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Letter from Burgundy, 2-15: Out of Africa, not out of the 'African Dance' Ghetto
Bienvenue to the Francophone Scene

By Marisa C. Hayes
Copyright 2008 Marisa C. Hayes

LE CREUSOT (Saone et Loire), France -- As part of its second annual Francophone series, L'ARC Scene Nationale presented a contemporary West African choreographers platform January 19. Well, sort of....

The event was billed as "a day dedicated to the vitality of African choreographers." So imagine my surprise when the curtain opened to reveal Xavier Lot's "Welcome to Bienvenue." Lot is an established French choreographer with no real visible ties to West Africa unless, like most of his countrymen, he has visited the former French colonies on vacation. While he did conceive the piece as a solo for a dancer from Burkina Faso, its inclusion in the program was confusing. With so few opportunities to see examples of contemporary West African choreography, and only three slots on the entire program, surely an additional choreographer from the 17 countries that make up West Africa was available. According to Joan D. Frosch, director of the new dance documentary, "Movement (R)evolution Africa," the African continent as a whole (with particular emphasis on its Western regions) is home to an active contemporary dance scene, struggling but vibrant. If the dynamic pre-performance discussion is any indication, there are a lot of up-and-coming West African choreographers whose work sounds varied and intriguing, making it all the more regrettable that audiences didn't get a better chance to sample them on this program.

Notwithstanding its questionable presence at an African choreography platform, "Welcome to Bienvenue" is 40 minutes of quality dance. It begins with small lamps that descend from the ceiling, hung on loose cords in neat rows of five. Dancer Bienvenue Bazie enters and completes various actions with the lights: sometimes illuminating them, sometimes swinging their cords so that the lamps themselves dance of their own accord. Bazie's tall, muscular frame first works its way through a long series of intricate floor postures before undergoing a set of contemplative standing sequences. With his back painted in white numbers and letters representing his French visa application -- a difficult process that took six months to complete in real life -- he finishes the dance by slowly rubbing against the floor, undulating and articulating his shoulders and back until the paint eventually wears off and is spread across the black stage in large smears. This is the most memorable section of "Welcome to Bienvenue," and not as contrived as it sounds. The sequence in question is without climax, and as a result, avoids becoming excessive. Instead, the piece sustains an ambient pulse. It's never really clear when the paint has been removed or if it's ever completely wiped away. Certain aspects of the performance could easily lead to a literal discussion of immigration policies and ethnic identity in France (certainly hot topics in the country today), but more than that, "Welcome to Bienvenue" retains an abstract sense of journey, as if the audience were privy to a personal tour of the dancer's interior landscape.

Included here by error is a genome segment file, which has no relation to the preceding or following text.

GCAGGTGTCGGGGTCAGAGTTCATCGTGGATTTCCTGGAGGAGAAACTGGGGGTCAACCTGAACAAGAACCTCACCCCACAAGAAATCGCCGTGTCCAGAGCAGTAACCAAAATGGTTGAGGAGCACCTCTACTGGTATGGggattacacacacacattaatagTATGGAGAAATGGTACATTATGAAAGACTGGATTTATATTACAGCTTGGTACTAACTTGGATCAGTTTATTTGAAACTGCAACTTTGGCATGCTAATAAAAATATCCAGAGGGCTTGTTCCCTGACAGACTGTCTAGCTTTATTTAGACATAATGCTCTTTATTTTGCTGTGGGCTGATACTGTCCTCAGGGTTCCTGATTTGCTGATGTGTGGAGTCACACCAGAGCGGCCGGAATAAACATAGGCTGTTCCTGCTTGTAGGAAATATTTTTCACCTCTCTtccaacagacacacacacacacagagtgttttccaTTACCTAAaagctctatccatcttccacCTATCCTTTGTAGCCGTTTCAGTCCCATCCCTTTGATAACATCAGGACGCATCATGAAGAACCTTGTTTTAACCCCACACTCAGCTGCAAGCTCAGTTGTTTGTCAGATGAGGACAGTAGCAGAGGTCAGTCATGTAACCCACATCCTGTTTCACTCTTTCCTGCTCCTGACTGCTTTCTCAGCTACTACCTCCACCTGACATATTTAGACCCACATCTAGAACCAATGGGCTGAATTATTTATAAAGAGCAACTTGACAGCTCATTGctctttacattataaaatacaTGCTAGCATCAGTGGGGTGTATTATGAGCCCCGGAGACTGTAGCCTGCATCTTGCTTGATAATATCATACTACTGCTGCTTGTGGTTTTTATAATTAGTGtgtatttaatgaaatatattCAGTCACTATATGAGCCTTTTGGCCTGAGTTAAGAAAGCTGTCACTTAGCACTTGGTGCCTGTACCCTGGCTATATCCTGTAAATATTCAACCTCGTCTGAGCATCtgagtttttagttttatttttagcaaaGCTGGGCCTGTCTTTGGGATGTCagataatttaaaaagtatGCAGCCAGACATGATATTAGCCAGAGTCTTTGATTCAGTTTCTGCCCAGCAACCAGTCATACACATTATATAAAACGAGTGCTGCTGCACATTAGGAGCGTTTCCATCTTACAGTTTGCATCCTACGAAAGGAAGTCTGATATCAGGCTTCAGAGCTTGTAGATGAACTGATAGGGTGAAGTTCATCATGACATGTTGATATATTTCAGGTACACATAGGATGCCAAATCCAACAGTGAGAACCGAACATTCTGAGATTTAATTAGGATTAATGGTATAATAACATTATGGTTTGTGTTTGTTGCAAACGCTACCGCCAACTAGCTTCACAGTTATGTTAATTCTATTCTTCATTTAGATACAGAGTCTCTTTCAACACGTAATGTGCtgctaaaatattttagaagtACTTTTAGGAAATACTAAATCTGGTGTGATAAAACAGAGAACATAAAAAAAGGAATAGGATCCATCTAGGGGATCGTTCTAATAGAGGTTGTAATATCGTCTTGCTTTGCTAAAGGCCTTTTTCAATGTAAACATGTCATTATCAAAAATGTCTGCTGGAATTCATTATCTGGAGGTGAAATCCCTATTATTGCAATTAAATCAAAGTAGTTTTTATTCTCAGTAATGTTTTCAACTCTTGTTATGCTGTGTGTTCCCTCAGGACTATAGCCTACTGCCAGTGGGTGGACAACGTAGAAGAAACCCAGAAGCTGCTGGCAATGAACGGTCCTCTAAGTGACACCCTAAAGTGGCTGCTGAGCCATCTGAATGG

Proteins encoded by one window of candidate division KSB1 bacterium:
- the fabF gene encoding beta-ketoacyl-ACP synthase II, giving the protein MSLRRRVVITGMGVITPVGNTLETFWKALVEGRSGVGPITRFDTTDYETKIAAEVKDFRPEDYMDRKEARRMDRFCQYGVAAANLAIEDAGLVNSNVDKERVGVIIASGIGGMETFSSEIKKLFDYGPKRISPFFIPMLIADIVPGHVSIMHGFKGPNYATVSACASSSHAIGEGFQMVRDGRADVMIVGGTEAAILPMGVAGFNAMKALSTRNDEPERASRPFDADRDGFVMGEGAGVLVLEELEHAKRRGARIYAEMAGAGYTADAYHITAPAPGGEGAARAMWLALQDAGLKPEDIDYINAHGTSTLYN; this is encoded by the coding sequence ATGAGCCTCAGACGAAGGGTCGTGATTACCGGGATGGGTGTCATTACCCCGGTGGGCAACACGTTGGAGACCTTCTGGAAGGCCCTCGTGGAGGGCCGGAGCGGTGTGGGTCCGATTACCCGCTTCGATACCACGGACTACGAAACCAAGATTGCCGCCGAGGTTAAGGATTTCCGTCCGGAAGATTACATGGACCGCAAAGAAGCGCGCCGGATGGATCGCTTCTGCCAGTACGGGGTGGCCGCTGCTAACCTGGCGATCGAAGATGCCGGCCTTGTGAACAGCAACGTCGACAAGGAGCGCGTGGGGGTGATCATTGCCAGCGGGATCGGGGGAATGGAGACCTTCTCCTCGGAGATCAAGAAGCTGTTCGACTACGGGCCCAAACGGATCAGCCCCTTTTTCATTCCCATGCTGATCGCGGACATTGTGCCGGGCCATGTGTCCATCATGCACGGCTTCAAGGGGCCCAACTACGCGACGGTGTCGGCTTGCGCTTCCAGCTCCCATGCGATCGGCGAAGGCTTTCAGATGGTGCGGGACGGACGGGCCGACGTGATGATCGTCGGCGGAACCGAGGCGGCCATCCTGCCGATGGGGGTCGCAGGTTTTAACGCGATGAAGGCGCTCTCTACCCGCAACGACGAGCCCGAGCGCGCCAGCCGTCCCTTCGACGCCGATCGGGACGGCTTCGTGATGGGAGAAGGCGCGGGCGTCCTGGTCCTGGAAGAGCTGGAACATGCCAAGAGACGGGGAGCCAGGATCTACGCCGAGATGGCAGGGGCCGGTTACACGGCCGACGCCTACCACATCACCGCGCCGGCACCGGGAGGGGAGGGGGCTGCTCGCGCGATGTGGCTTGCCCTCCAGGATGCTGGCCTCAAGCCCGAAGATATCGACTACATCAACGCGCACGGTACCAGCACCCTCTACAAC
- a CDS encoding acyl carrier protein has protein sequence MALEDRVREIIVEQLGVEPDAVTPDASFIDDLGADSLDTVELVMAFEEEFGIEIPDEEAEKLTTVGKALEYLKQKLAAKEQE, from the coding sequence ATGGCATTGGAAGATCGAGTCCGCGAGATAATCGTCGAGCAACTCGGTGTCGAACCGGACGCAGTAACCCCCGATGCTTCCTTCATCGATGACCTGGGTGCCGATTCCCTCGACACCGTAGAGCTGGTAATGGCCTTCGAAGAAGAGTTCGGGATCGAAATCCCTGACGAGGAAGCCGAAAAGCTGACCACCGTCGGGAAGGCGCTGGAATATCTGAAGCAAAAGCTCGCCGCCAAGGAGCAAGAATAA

"Impro-Vise 2" followed suit, choreographed and performed by Andreya Ouamba (Republic of the Congo) and Fatou Cisse (Senegal). Inspired by their experience with street children in Dakar, the Senegalese capitol where both young dancers are based, the pair used themes of displacement, sense of space and physical violence as starting points to develop an improvisational practice that evolved into the structured and abstract work performed here. The only clear references to street children are the opening music sung by Richard Bona -- afterwards silence and ambient soundscapes accompany the choreography -- and a sculpted pile of discarded newspapers from which the dancers initially emerge that remains softly lit in the corner. Ouamba and Cisse possess a strong knowledge of how to use the stage as a vast territory. In "Impro-Vise 2" the dancers work with a variety of impressive directional changes and spatial configurations, while exploring underused areas of the traditional stage such as the extreme rear proscenium and places where their bodies remain partially concealed in the wings. Using a handful of movement influences, from a startling Butoh-like moment that leaves Ouamba hovering center stage, to a more athletic physicality, the two dancers are decidedly contemporary, without a trace of the folkloric ritual that so often defines the way we envision African dance. Ouamba even laughingly admitted during the pre-performance discussion that his earliest dance training came from watching Michael Jackson. He relayed how most children and teenagers in West Africa today aren't interested in traditional dance and music, creating a strong generational divide in the population. This simple observation is important, not in order to discourage preservation of folkloric traditions in Africa, but because the household stereotype of African artists as "ancient guardians of tradition" undermines the work that choreographers like Ouamba and Cisse are doing today to share their lives in a contemporary context.